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The Old School, Garlinge, Kent is a flint and stone-clad, brick building constructed in 1860 as an east-west axis Hall to serve the small farming village just to the west of Margate.  It was extended in the early 1870s by the nearby St James' Church, Westgate with a north-south wing creating a cruciform plan and fine stone tracery southern window with metal-framed opening lights.  A new, larger school was built to the east in the 1930s, and this hall continued to serve the local community as a Village Hall, owned and managed by St James' Church until it was closed in 2018, citing low use, vandalism and high maintenance costs.

The building is about to be revived by our client Alex Calinescu, a painter who plans to live and work on the site. We're currently preparing a quinquennial - a 5-year plan - for repairs and alterations to protect and preserve the building and make it suitable for continued use.



Garlinge, Kent


Above: An aerial shot from Google Earth, showing the north and eastern faces towards the village.

Left: This photo appears to date from the 1950s, and clearly shows the original line of the road and front wall, with separate boys' and girls' entrances, leading to separate doors wither side of the bell porch.

In the 1960s the road was widened to accommodate the new housing developments in the village and the front wall was pushed right back to the porch, causing considerable harm to the appearance and use of the front area.


Right: The condition of the building is fair, but the metal windows, stone surrounds and mullions, and flint wall cladding all need urgent attention to prevent progressive damage. For example, the gentle expansion of the rusting 1870s steel-framed windows is causing the surrounding stone framing to crack and splinter, and the deep recesses in the mortar around the flints allows rainwater to penetrate deep into the wall causing saturation and damp. Now is the time to instigate a careful 5-year plan of repairs to prevent further decay.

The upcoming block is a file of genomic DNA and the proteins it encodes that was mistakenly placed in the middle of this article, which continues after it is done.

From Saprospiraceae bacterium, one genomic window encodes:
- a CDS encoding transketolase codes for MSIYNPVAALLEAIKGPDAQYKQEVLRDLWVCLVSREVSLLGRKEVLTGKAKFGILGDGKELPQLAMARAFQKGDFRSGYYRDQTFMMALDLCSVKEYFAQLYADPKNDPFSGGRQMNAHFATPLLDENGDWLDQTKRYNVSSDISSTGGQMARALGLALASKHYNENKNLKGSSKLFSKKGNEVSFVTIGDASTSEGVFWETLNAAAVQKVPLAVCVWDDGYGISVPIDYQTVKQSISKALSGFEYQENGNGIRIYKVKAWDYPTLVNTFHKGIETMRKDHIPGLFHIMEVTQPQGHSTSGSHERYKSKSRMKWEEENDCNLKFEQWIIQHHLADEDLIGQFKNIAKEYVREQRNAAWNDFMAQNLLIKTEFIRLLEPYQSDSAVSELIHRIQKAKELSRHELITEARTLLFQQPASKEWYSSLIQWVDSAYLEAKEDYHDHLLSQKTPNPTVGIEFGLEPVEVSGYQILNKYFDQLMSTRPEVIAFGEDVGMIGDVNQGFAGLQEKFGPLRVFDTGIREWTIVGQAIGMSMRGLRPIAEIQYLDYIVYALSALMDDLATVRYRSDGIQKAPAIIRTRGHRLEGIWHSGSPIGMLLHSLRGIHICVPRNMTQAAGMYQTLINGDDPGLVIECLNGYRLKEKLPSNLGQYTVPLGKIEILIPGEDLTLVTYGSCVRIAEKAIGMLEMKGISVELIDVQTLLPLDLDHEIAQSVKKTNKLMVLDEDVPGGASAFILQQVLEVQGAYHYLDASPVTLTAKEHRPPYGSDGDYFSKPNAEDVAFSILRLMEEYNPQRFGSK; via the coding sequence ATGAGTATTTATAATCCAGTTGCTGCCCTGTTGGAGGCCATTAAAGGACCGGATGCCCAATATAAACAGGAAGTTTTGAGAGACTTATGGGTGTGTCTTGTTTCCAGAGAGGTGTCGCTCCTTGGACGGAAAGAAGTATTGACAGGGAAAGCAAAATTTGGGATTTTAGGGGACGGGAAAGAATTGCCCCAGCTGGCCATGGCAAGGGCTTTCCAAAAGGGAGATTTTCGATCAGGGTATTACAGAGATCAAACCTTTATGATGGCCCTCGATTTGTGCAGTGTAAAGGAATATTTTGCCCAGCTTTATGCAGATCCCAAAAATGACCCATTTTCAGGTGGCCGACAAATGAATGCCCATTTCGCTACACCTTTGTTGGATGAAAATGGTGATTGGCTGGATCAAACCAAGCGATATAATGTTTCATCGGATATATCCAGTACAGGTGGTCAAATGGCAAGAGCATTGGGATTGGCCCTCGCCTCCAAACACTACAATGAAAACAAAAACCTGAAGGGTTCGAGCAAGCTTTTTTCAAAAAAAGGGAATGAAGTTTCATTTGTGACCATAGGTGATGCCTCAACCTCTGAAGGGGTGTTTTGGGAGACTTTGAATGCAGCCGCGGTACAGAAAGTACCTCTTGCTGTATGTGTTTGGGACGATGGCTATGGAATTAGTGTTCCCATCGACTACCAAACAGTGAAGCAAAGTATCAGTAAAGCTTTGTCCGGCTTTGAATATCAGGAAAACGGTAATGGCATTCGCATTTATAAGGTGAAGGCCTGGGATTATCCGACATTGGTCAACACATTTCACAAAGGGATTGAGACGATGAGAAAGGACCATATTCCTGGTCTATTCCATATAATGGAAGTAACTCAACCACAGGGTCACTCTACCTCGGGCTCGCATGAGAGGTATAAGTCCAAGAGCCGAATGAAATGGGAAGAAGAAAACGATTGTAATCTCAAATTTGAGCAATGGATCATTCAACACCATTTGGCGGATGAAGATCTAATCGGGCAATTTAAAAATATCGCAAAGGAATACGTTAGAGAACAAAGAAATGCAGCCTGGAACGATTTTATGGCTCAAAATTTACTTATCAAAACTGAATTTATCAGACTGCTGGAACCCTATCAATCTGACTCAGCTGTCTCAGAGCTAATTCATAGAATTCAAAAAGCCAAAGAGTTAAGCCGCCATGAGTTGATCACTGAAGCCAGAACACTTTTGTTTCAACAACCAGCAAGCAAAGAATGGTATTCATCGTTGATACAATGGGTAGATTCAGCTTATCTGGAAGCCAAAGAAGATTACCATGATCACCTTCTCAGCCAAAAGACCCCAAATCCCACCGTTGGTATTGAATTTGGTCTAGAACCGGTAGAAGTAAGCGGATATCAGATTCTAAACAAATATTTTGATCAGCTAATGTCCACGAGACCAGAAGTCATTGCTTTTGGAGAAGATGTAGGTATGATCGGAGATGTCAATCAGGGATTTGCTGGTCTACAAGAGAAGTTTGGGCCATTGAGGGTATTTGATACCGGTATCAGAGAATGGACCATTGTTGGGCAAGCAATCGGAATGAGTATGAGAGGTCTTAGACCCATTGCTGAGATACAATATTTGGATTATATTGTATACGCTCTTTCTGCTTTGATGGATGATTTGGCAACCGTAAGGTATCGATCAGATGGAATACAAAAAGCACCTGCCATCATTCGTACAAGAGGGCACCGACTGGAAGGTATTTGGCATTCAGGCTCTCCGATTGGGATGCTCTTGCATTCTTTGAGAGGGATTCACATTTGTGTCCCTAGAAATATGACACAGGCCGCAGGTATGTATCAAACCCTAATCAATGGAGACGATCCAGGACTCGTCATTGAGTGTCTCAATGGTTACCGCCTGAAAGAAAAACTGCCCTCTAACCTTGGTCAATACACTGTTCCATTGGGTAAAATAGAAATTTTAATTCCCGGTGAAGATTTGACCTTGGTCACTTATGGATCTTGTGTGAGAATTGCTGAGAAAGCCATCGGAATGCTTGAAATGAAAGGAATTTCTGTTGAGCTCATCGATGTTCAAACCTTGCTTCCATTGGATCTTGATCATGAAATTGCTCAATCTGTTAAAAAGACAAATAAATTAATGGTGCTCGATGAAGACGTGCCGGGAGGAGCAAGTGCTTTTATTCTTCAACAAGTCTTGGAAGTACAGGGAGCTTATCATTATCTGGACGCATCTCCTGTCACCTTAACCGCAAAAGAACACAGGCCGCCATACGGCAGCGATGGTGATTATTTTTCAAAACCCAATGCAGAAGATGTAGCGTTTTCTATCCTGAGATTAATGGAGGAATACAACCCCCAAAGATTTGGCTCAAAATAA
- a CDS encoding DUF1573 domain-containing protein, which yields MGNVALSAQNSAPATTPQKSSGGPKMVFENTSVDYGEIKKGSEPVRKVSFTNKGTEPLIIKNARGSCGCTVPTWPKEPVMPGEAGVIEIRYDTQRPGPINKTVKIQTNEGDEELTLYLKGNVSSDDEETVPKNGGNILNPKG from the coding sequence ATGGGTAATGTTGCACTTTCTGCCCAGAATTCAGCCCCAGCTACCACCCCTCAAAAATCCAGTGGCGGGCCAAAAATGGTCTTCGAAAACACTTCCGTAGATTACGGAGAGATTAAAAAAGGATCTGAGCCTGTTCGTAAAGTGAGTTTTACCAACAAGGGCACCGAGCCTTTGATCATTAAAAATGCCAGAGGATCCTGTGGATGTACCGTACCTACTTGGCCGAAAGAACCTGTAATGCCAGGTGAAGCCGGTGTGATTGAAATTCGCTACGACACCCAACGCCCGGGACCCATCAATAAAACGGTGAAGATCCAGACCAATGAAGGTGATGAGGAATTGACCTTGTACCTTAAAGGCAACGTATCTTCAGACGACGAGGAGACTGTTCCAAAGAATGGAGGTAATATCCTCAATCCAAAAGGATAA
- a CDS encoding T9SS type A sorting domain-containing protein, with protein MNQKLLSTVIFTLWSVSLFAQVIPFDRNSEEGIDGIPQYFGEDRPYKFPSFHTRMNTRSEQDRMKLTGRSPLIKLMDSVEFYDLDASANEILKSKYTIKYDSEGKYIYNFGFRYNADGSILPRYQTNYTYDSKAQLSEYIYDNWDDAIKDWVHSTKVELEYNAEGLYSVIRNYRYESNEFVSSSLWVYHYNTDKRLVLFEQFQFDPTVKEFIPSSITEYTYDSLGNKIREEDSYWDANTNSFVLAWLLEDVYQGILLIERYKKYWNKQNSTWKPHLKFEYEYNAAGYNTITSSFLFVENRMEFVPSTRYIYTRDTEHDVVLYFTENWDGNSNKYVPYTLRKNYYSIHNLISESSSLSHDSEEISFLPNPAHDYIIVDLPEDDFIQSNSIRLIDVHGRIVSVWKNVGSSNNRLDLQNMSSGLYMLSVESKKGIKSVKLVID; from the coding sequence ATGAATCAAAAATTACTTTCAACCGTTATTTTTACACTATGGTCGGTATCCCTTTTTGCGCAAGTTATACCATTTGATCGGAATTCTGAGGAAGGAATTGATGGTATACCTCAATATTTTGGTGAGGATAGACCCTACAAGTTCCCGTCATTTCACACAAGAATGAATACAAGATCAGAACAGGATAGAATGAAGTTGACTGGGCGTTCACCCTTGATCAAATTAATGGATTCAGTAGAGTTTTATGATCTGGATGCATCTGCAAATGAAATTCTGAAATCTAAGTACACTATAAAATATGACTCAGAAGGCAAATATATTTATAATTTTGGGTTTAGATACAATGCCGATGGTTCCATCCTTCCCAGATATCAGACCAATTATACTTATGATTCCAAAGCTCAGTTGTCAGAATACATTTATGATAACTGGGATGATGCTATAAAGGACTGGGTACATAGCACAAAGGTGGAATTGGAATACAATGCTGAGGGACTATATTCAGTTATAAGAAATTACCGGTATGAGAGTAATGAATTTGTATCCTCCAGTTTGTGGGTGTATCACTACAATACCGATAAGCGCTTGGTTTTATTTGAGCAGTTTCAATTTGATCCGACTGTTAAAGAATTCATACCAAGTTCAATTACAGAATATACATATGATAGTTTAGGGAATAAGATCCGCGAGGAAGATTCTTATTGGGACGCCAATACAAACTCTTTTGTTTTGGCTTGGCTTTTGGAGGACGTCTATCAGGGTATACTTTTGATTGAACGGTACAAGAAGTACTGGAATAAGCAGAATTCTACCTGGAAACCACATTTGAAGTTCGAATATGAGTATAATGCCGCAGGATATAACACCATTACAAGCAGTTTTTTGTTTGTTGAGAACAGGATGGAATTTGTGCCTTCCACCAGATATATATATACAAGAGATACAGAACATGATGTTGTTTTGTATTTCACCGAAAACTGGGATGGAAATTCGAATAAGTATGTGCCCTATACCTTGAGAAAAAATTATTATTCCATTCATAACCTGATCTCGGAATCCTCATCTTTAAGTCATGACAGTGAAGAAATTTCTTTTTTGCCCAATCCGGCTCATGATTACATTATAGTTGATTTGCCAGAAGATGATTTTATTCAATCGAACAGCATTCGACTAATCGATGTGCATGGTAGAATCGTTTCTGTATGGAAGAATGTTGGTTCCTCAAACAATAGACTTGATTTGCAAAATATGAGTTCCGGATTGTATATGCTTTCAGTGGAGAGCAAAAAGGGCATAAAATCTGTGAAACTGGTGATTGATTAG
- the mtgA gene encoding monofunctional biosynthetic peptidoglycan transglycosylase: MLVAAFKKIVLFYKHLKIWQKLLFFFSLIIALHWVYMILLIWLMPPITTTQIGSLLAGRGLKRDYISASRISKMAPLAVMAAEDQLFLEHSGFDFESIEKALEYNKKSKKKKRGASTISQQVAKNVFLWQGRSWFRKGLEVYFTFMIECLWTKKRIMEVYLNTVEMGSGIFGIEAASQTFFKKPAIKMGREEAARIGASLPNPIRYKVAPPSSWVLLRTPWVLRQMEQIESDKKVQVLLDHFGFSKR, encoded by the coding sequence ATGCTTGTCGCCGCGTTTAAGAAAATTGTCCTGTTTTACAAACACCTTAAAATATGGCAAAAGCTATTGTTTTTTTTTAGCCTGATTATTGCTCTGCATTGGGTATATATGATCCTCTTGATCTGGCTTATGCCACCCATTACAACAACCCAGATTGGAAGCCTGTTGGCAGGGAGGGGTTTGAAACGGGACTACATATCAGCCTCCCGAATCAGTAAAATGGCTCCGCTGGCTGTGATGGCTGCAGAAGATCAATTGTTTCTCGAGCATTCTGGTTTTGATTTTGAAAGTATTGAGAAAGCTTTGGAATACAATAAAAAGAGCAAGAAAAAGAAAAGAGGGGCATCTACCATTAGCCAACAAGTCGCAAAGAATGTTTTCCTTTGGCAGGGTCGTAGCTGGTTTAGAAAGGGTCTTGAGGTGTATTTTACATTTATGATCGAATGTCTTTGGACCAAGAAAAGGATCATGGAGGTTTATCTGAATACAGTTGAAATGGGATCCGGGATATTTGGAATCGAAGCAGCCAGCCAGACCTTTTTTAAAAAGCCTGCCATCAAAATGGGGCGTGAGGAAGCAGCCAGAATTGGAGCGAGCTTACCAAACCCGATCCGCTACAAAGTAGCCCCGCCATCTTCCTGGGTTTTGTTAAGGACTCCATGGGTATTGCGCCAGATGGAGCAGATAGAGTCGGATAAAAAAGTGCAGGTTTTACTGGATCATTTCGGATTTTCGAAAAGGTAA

Alongside material repair, we are also considering new, less invasive and more cost-effective and environmentally-responsible means of servicing (heating and lighting) the large-volume building for use as a painting studio.


Top: The 1872 Map shows the cruciform of the School in 1973. The plan of the northern (original) wing was divided in two, with girls on one side and boys on the other, with separate entrances, classrooms and playgrounds.


Above: By the time the photo above was taken, presumably around the early years of the 1900s, boys and girls were mixed.